Almost every small town in the South, at lease in the deep South where I live, has a memorial to the men and boys lost in the War Between the States, as we call that awful conflict down here. Some even have a cannon or two on the courthouse square and it's neat to see little kids climbing all over them. While we are walking, Jackie is able to vent her undying passion for barking at small children, and while I attempt to choke her down, they quickly seek sanctuary atop the old guns. So far I have avoided any lawsuits.
How I love to recall the stories passed down in my family through so many generations of the terrible days of the Civil War, as it is called in the North. Doubtless time has blurred the total truth of the following, but I would like to share it with you. I call it "Recollections of a Small Battle," as told by my great-great Aunt Fannie Rees.
Long the battle raged, she told us, round her father's fields that day. Through the smoke she saw them falling. Frightened lads in blue and gray. Wading cross the creek at sunset Yankee soldiers brought their dead. Placed them near her house with reverence. "Guard them well," the captain said.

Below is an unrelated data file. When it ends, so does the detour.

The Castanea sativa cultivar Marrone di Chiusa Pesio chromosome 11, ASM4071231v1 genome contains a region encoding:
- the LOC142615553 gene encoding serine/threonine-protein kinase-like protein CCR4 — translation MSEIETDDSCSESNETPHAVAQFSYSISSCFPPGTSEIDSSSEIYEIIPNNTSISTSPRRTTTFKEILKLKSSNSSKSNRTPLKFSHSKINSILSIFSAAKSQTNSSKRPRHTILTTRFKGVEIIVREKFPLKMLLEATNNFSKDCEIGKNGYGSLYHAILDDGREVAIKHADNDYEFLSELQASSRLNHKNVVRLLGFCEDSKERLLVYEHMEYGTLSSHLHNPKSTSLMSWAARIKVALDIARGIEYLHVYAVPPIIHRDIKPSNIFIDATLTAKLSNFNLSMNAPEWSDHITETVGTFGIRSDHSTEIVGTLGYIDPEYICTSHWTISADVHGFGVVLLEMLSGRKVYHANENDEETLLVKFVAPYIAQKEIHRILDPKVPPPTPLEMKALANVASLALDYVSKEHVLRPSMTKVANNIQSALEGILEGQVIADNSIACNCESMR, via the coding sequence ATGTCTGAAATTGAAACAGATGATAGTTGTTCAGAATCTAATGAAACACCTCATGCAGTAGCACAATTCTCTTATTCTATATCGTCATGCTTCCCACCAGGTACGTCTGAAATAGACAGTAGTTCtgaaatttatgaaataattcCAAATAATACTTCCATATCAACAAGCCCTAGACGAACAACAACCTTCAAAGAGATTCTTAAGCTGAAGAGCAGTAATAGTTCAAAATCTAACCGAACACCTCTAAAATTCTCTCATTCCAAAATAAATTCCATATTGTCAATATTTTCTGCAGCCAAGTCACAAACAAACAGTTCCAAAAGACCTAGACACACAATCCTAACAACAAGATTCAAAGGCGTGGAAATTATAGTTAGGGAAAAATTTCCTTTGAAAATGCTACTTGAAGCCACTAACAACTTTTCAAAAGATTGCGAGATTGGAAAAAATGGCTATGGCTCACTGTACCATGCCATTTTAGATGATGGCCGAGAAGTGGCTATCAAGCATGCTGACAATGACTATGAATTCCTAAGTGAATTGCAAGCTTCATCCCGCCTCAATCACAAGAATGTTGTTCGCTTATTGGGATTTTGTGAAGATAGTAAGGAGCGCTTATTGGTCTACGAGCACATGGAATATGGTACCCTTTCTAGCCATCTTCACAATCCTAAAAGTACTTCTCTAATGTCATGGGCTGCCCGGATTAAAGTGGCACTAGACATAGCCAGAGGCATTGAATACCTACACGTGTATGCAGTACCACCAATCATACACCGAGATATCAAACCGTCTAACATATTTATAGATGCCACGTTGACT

Wild hog ranged the woods, she told us, deadly creatures on the roam. "Should they desecrate one body we will surely fire your home," were the orders stern they gave her, and she knew she must obey. Ere the sunset fires were kindled. She would watch till break of day.
"May you never see," she told us, "what my eyes beheld that night. Only Hell could hold such terror as reflected in that light." Feral hogs came from the forest. Blazing sticks held them at bay. Father, brother could not help her. Grievous wounds were theirs that day.
Will, a Yankee boy, she told us, feeling pity for her plight, helped her keep the great fires burning, and stood vigil through the night. When the sun came up the wagons came to take the dead away. As to which side was victorious she could never really say.
Nearly all was lost, she told us, when that awful time was done. Southern hopes all turned to ashes when the northern forces won. Yet she thought of Will who helped her when the need had been so great, and she knew the memory of him which she held was not of hate.
Will, the Yankee boy, she told us, came to see her one spring day. Going home he was that April and he had some words to say. Love soon moved this lass, once wealthy, to a humble, mountain life, and she never once regretted being Uncle Willy's wife.